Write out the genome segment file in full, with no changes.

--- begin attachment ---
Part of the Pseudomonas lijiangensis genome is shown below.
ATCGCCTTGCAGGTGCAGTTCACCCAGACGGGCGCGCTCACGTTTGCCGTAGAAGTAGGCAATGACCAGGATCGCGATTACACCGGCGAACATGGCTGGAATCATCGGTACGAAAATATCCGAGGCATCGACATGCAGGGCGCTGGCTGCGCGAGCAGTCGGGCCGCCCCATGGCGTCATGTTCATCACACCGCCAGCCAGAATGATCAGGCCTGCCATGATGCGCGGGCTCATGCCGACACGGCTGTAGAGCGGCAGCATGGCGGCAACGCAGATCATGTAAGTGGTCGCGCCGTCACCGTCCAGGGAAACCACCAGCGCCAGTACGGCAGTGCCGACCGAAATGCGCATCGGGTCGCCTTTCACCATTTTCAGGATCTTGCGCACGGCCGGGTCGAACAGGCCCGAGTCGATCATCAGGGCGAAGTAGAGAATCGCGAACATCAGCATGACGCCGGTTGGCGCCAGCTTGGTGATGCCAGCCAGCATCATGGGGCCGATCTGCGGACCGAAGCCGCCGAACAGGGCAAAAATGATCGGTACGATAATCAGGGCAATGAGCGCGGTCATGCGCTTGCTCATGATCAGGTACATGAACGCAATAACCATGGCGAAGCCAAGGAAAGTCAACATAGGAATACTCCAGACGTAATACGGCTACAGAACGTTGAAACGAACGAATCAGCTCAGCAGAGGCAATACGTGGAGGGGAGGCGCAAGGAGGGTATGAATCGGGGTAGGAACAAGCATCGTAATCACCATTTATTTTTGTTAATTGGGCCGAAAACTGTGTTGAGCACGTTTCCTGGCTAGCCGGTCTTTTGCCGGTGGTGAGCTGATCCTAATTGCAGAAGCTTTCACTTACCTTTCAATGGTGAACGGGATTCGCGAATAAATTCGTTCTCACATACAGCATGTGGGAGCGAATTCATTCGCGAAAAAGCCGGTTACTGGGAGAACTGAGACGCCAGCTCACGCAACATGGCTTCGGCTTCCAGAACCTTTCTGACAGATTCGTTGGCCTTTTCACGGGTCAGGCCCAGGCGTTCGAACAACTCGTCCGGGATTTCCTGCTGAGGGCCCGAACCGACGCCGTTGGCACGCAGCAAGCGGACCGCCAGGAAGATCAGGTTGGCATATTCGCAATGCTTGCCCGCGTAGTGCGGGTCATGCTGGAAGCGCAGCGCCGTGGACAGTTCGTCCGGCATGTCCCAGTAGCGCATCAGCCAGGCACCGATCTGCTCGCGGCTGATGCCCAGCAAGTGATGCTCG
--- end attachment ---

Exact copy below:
Part of the Pseudomonas lijiangensis genome is shown below.
ATCGCCTTGCAGGTGCAGTTCACCCAGACGGGCGCGCTCACGTTTGCCGTAGAAGTAGGCAATGACCAGGATCGCGATTACACCGGCGAACATGGCTGGAATCATCGGTACGAAAATATCCGAGGCATCGACATGCAGGGCGCTGGCTGCGCGAGCAGTCGGGCCGCCCCATGGCGTCATGTTCATCACACCGCCAGCCAGAATGATCAGGCCTGCCATGATGCGCGGGCTCATGCCGACACGGCTGTAGAGCGGCAGCATGGCGGCAACGCAGATCATGTAAGTGGTCGCGCCGTCACCGTCCAGGGAAACCACCAGCGCCAGTACGGCAGTGCCGACCGAAATGCGCATCGGGTCGCCTTTCACCATTTTCAGGATCTTGCGCACGGCCGGGTCGAACAGGCCCGAGTCGATCATCAGGGCGAAGTAGAGAATCGCGAACATCAGCATGACGCCGGTTGGCGCCAGCTTGGTGATGCCAGCCAGCATCATGGGGCCGATCTGCGGACCGAAGCCGCCGAACAGGGCAAAAATGATCGGTACGATAATCAGGGCAATGAGCGCGGTCATGCGCTTGCTCATGATCAGGTACATGAACGCAATAACCATGGCGAAGCCAAGGAAAGTCAACATAGGAATACTCCAGACGTAATACGGCTACAGAACGTTGAAACGAACGAATCAGCTCAGCAGAGGCAATACGTGGAGGGGAGGCGCAAGGAGGGTATGAATCGGGGTAGGAACAAGCATCGTAATCACCATTTATTTTTGTTAATTGGGCCGAAAACTGTGTTGAGCACGTTTCCTGGCTAGCCGGTCTTTTGCCGGTGGTGAGCTGATCCTAATTGCAGAAGCTTTCACTTACCTTTCAATGGTGAACGGGATTCGCGAATAAATTCGTTCTCACATACAGCATGTGGGAGCGAATTCATTCGCGAAAAAGCCGGTTACTGGGAGAACTGAGACGCCAGCTCACGCAACATGGCTTCGGCTTCCAGAACCTTTCTGACAGATTCGTTGGCCTTTTCACGGGTCAGGCCCAGGCGTTCGAACAACTCGTCCGGGATTTCCTGCTGAGGGCCCGAACCGACGCCGTTGGCACGCAGCAAGCGGACCGCCAGGAAGATCAGGTTGGCATATTCGCAATGCTTGCCCGCGTAGTGCGGGTCATGCTGGAAGCGCAGCGCCGTGGACAGTTCGTCCGGCATGTCCCAGTAGCGCATCAGCCAGGCACCGATCTGCTCGCGGCTGATGCCCAGCAAGTGATGCTCG